We recommend against running kiterunner from your macbook. Due to poor kernel optimisations for high IO counts and Epoll syscalls on macOS, we noticed substantially poorer (0.3-0.5x) performance when compared to running kiterunner on a similarly configured linux instance.

To maximise performance when scanning an individual target, or a large attack surface we recommend the following tips:

  • Spin up an EC2 instance in a similar geographic region/datacenter to the target(s) you are scanning
  • Perform some initial benchmarks against your target set with varying -x and -j options. We recommend having a typical starting point of around -x 5 -j 100 and moving -j upwards as your CPU usage/network performance permits

Converting between file formats

Kiterunner will also let you convert between the schema JSON, a kite file and a standard txt wordlist.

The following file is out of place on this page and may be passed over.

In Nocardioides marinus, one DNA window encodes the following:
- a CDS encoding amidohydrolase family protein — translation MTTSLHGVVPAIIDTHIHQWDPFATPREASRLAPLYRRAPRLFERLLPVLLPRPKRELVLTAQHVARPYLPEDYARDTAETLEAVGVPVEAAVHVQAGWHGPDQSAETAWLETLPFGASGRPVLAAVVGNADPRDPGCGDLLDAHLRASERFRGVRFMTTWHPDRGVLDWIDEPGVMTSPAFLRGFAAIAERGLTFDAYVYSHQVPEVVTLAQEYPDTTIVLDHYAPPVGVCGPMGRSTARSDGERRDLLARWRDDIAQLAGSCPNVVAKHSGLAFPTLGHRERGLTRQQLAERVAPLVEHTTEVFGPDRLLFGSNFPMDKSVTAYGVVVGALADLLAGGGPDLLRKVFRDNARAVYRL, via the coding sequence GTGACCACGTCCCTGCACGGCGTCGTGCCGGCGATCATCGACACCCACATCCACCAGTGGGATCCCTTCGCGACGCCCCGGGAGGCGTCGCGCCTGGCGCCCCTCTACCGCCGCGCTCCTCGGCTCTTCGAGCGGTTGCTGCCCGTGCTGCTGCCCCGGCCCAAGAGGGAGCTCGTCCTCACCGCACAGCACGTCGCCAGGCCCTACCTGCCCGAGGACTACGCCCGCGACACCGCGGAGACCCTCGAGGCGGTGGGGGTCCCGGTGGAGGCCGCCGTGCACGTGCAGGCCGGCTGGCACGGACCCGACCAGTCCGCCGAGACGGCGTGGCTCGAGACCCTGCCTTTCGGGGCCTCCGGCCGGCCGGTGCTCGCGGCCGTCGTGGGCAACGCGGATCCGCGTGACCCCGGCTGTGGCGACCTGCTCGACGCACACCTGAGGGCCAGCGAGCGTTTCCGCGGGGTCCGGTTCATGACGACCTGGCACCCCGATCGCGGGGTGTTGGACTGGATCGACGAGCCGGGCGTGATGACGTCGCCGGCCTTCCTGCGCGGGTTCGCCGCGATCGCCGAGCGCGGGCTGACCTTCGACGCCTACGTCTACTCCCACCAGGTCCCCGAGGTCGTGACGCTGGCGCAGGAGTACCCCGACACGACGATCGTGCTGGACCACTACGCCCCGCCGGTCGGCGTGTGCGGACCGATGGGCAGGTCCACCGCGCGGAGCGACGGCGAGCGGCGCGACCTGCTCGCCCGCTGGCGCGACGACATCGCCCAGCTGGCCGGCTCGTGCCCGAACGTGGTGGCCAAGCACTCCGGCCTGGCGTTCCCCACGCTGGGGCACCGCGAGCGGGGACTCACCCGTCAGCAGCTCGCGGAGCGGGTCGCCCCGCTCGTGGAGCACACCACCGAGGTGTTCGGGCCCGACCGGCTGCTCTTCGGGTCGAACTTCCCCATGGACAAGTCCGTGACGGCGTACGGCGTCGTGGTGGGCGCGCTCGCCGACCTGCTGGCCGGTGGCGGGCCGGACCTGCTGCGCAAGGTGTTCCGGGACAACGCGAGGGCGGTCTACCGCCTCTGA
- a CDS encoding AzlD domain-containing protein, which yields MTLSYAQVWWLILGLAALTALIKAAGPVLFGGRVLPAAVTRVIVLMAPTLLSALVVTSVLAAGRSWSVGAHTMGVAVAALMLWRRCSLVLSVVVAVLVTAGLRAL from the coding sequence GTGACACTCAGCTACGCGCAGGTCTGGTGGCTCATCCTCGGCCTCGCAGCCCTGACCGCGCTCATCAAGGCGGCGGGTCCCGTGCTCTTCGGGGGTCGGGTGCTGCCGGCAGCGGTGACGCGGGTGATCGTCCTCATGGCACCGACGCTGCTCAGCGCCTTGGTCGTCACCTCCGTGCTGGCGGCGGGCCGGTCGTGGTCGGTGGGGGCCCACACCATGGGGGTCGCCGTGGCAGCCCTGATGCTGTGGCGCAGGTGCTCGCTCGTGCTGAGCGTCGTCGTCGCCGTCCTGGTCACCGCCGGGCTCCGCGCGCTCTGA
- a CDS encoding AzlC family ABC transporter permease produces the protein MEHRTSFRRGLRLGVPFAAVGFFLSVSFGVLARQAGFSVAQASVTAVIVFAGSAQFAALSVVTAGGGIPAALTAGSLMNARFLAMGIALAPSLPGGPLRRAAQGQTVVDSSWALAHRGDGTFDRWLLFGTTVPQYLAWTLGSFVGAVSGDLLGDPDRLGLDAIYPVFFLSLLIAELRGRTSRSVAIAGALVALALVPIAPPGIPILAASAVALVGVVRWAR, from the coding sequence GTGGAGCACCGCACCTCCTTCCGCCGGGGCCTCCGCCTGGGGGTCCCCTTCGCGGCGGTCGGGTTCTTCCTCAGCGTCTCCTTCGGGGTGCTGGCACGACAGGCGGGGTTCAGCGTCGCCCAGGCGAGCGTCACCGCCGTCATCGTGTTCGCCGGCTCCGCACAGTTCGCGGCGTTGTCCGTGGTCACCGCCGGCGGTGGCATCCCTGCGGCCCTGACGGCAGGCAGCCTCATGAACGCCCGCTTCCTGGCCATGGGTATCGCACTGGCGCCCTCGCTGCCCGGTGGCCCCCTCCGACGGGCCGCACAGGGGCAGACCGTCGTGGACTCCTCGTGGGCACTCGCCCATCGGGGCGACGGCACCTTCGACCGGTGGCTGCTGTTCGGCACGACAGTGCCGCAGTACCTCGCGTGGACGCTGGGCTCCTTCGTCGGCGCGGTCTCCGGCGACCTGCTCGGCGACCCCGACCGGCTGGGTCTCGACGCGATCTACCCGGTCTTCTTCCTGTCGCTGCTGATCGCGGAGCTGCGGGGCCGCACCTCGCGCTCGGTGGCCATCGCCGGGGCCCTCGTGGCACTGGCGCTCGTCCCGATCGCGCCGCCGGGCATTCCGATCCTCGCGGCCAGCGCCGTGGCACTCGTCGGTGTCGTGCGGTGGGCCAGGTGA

Usage

The format is decided by the filetype extension supplied by the <input> and <output> fields. We support txt, json and kite

kr kb convert wordlist.txt wordlist.kite
kr kb convert wordlist.kite wordlist.json
kr kb convert wordlist.kite wordlist.txt
❯ go run ./cmd/kiterunner kb convert -qh
convert an input file format into the specified output file format

this will determine the conversion based on the extensions of the input and the output
we support the following filetypes: txt, json, kite
You can convert any of the following into the corresponding types

-d Debug mode will attempt to convert the schema with error handling
-v=debug Debug verbosity will print out the errors for the schema

Usage:
kite kb convert <input> <output> [flags]

Flags:
-d, --debug debug the parsing
-h, --help help for convert

Global Flags: